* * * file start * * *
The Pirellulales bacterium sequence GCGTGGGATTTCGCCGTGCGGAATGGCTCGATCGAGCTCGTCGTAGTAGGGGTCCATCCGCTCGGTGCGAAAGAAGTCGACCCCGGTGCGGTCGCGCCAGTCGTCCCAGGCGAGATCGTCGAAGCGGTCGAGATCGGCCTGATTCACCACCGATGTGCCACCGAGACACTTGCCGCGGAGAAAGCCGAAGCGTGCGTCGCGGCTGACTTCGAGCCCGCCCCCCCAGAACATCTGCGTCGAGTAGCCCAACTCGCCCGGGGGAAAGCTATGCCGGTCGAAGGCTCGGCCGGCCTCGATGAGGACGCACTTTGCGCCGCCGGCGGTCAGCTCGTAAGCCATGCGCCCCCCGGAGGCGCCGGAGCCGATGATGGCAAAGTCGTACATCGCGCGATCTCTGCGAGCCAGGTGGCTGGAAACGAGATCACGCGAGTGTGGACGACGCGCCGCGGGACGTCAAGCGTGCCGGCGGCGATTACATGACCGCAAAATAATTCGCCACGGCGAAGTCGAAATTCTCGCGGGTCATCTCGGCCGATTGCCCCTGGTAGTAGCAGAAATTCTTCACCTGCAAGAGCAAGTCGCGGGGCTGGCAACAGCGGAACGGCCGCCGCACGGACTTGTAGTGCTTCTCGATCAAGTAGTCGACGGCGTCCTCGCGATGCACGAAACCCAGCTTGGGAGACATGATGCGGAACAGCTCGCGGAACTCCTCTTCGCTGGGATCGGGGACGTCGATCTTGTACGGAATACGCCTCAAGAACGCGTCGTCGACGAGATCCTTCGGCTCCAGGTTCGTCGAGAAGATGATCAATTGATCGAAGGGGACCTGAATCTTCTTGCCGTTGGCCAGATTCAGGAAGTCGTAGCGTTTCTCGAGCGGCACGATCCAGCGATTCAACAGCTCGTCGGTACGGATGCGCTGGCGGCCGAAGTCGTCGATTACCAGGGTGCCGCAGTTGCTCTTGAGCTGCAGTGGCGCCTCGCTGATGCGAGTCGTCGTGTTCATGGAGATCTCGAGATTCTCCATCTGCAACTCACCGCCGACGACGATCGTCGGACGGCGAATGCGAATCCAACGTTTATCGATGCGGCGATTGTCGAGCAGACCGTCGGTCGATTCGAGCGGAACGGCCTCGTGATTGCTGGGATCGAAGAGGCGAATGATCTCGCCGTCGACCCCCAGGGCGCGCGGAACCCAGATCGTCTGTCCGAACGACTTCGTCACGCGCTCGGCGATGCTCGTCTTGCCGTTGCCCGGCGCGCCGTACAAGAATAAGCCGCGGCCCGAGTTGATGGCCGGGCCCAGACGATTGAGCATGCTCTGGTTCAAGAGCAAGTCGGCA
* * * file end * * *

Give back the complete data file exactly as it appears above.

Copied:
The Pirellulales bacterium sequence GCGTGGGATTTCGCCGTGCGGAATGGCTCGATCGAGCTCGTCGTAGTAGGGGTCCATCCGCTCGGTGCGAAAGAAGTCGACCCCGGTGCGGTCGCGCCAGTCGTCCCAGGCGAGATCGTCGAAGCGGTCGAGATCGGCCTGATTCACCACCGATGTGCCACCGAGACACTTGCCGCGGAGAAAGCCGAAGCGTGCGTCGCGGCTGACTTCGAGCCCGCCCCCCCAGAACATCTGCGTCGAGTAGCCCAACTCGCCCGGGGGAAAGCTATGCCGGTCGAAGGCTCGGCCGGCCTCGATGAGGACGCACTTTGCGCCGCCGGCGGTCAGCTCGTAAGCCATGCGCCCCCCGGAGGCGCCGGAGCCGATGATGGCAAAGTCGTACATCGCGCGATCTCTGCGAGCCAGGTGGCTGGAAACGAGATCACGCGAGTGTGGACGACGCGCCGCGGGACGTCAAGCGTGCCGGCGGCGATTACATGACCGCAAAATAATTCGCCACGGCGAAGTCGAAATTCTCGCGGGTCATCTCGGCCGATTGCCCCTGGTAGTAGCAGAAATTCTTCACCTGCAAGAGCAAGTCGCGGGGCTGGCAACAGCGGAACGGCCGCCGCACGGACTTGTAGTGCTTCTCGATCAAGTAGTCGACGGCGTCCTCGCGATGCACGAAACCCAGCTTGGGAGACATGATGCGGAACAGCTCGCGGAACTCCTCTTCGCTGGGATCGGGGACGTCGATCTTGTACGGAATACGCCTCAAGAACGCGTCGTCGACGAGATCCTTCGGCTCCAGGTTCGTCGAGAAGATGATCAATTGATCGAAGGGGACCTGAATCTTCTTGCCGTTGGCCAGATTCAGGAAGTCGTAGCGTTTCTCGAGCGGCACGATCCAGCGATTCAACAGCTCGTCGGTACGGATGCGCTGGCGGCCGAAGTCGTCGATTACCAGGGTGCCGCAGTTGCTCTTGAGCTGCAGTGGCGCCTCGCTGATGCGAGTCGTCGTGTTCATGGAGATCTCGAGATTCTCCATCTGCAACTCACCGCCGACGACGATCGTCGGACGGCGAATGCGAATCCAACGTTTATCGATGCGGCGATTGTCGAGCAGACCGTCGGTCGATTCGAGCGGAACGGCCTCGTGATTGCTGGGATCGAAGAGGCGAATGATCTCGCCGTCGACCCCCAGGGCGCGCGGAACCCAGATCGTCTGTCCGAACGACTTCGTCACGCGCTCGGCGATGCTCGTCTTGCCGTTGCCCGGCGCGCCGTACAAGAATAAGCCGCGGCCCGAGTTGATGGCCGGGCCCAGACGATTGAGCATGCTCTGGTTCAAGAGCAAGTCGGCA